Henry Winkler Could Not Read a Book till 31 Yet Wrote Children’s Novels & Read to Grandkids despite Hardship

Henry Winkler’s journey to success was not easy; it came with childhood trauma that affected the actor’s confidence. Winkler struggled in school; for years, he thought he was not smart enough. But he turned those struggles into inspiration to help other children.


Henry Winkler is an accomplished actor, but his journey to success was filled with struggles that affected his self-esteem for many years.

Winkler had difficulties grasping content in school; he said he was “allergic to school” and did all he could to pass but failed.

The actor took geometry for four years and watched his classmates graduate before him. However, after attending summer school, Winkler was finally able to graduate.

Although Winkler did all he could to succeed in school, he did not have much support from his parents. The author said there were a lot of degrading comments from them that made him feel unworthy of an education.

He revealed his parents would call him names and blame his academic performance on laziness. Winkler spent most of his days sitting behind his desk and was not allowed to go out because his grades were too low. “I saw the moon from the window,” the actor said.

Unfortunately, the years of being called names affected Winkler’s confidence for a long time. He carried his parent’s hurtful words with him and constantly thought he was not worthy of success.

This problematic childhood experience inspired Winkler to become a different parent that was supportive of his kids and embraced their differences.


Winkler is certainly a go-getter filled with the determination to succeed despite any criticism or challenges he may face. After a torturous high school experience, Winkler completed an MFA in drama from Yale University.

However, it was not easy to land an acting job since Winkler had difficulties reading scripts and remembering his lines. So he improvised by reading the script just enough to get the feel of the character and did his own thing.


Winkler said that sometimes he got hired and made people laugh. Humor was what Winkler used to disguise his reading problem when he auditioned for “Happy Days,” which was the role that would eventually gain him fame.

Winkler said he used his charisma to bring the character of “The Fonz” to life and landed his breakthrough acting job.

The struggles did not end there because the actor expressed how embarrassed he was to have table reads with his fellow cast mates since he could not read his lines. But again, he used his humor to skim through the script.

Winkler discovered the reason behind his learning difficulties when his stepson started having trouble in school. Unlike his parents, Winkler went to get him tested and found out he had dyslexia.

Winkler realized he had it, too, when the doctor mentioned the struggles of having dyslexia. At the age of 31, the actor learned that he was not those names his parents had called him. He wasn’t lazy or not clever enough; he had a problem.


When asked how he felt after his diagnosis, Winkler said he had anger and resentment towards his parents. The tough childhood he had was not his fault, but he had “something with a name.”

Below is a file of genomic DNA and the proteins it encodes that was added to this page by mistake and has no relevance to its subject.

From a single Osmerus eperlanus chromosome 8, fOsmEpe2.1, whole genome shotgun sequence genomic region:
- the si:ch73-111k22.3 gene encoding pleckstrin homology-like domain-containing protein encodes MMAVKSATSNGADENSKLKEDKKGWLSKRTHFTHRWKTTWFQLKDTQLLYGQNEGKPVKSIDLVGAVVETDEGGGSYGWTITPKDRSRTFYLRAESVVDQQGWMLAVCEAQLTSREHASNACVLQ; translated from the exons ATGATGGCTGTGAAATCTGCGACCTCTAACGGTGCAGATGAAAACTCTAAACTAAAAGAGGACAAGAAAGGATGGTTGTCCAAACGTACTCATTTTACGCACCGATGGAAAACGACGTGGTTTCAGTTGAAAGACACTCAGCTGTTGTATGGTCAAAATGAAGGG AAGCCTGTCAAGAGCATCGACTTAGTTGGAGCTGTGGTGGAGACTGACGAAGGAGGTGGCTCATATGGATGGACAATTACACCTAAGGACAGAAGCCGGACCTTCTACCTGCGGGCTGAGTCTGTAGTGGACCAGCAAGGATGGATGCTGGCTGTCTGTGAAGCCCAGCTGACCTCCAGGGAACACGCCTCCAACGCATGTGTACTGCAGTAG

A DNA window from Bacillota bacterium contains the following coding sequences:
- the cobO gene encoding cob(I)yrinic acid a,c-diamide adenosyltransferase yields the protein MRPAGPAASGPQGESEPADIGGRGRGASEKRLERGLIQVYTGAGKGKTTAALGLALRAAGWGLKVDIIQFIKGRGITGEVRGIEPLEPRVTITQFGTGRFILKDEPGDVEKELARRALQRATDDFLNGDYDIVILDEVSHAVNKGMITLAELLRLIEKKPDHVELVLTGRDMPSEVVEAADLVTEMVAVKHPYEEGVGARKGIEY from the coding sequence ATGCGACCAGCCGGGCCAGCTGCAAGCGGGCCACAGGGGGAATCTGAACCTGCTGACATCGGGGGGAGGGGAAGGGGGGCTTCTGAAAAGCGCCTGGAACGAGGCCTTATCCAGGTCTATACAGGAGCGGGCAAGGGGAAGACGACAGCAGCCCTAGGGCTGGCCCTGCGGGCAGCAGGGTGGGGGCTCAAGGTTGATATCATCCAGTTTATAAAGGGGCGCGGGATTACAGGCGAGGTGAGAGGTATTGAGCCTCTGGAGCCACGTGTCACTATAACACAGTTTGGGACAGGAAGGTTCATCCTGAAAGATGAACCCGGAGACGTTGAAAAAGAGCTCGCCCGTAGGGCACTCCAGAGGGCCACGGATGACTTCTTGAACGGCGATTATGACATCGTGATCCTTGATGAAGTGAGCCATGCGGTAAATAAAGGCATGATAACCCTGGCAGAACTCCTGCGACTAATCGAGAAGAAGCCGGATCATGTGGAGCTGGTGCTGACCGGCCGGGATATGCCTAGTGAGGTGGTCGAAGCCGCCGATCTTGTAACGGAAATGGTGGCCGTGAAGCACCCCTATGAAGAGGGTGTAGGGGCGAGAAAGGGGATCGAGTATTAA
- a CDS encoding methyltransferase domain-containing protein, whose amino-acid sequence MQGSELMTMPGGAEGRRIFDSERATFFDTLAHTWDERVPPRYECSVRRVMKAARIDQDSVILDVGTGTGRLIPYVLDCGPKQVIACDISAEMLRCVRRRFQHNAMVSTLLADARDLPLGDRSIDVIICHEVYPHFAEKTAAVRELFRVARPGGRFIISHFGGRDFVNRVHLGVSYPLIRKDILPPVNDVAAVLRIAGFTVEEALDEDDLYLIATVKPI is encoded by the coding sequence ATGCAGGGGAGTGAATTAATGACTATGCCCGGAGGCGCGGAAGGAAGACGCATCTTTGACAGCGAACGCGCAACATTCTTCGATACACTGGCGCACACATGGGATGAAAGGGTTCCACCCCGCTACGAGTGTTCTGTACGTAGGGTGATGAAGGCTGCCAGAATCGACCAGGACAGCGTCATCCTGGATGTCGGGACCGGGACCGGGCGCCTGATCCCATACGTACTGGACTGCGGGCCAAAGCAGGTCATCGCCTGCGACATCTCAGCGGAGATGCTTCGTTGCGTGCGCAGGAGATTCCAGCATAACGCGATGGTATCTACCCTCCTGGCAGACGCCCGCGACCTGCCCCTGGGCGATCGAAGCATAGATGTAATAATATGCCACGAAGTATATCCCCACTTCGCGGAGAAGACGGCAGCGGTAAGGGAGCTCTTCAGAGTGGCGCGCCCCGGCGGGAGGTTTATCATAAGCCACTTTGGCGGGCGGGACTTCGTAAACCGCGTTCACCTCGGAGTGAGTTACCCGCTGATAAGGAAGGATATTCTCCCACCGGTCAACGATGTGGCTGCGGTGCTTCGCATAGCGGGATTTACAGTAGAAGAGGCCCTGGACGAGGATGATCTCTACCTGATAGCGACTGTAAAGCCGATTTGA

Winkler still remembers the day he laid eyes on his wife, Stacy Weitzman, in 1976. He recalled the purple parachute pants she wore, her red hair, and how mesmerized he was by her beauty.

The actor asked her, “Would you like to go for a soda? I just have to make a quick stop to buy a wedding gift.” To which Weitzman responded, “I am not a gift service!”

He was pitched the idea of writing children’s books, but the actor did not think it would be possible because he did not feel he was good enough.

Eventually, Weitzman changed her mind, and the couple talked over ginger ales. Winkler said within ten minutes, he knew how strong she was.

Things moved very quickly; after four weeks of dating, Winkler and Weitzman started living together with her then four-year-old son Jed. The couple got married in 1978 and had two children, Zoe and Max.


The pain of finding out about a learning disability at 31 years old is not easy to overcome. The actor confessed that the self-doubt from his childhood does haunt him sometimes, but he reminds himself of how far he has come.

When Winkler became a grandfather, he was pitched the idea of writing children’s books, but the actor did not think it would be possible because he did not feel he was good enough.

After reading his first novel at 31, Winkler knew he could help children feeling ostracized because of the disability. The actor published a children’s book, “Here’s Hank,” about an elementary school student with dyslexia.

Today Winkler’s side job has blossomed, and he has more than 30 books published. His decision to write was inspired by the struggles he faced as a kid.

Winkler showed off his writing and reading skills in an interview with Entertainment Tonight. The actor read the book with a lot of charisma and highlighted its comedic elements. The interviewer even said the book sounded “fun.”

Life has not been easy for Winkler, but his resilience to make something out of himself and become a better person drove him in the right direction.

For all of his struggles and accomplishments, Winkler said, “Outside of my family, my proudest moment, no matter what I have achieved, are the books.”

Winkler continues to inspire people with his story and continues to indulge in his love for writing. The author recently published a sci-fi novel filled with adventure and humor.

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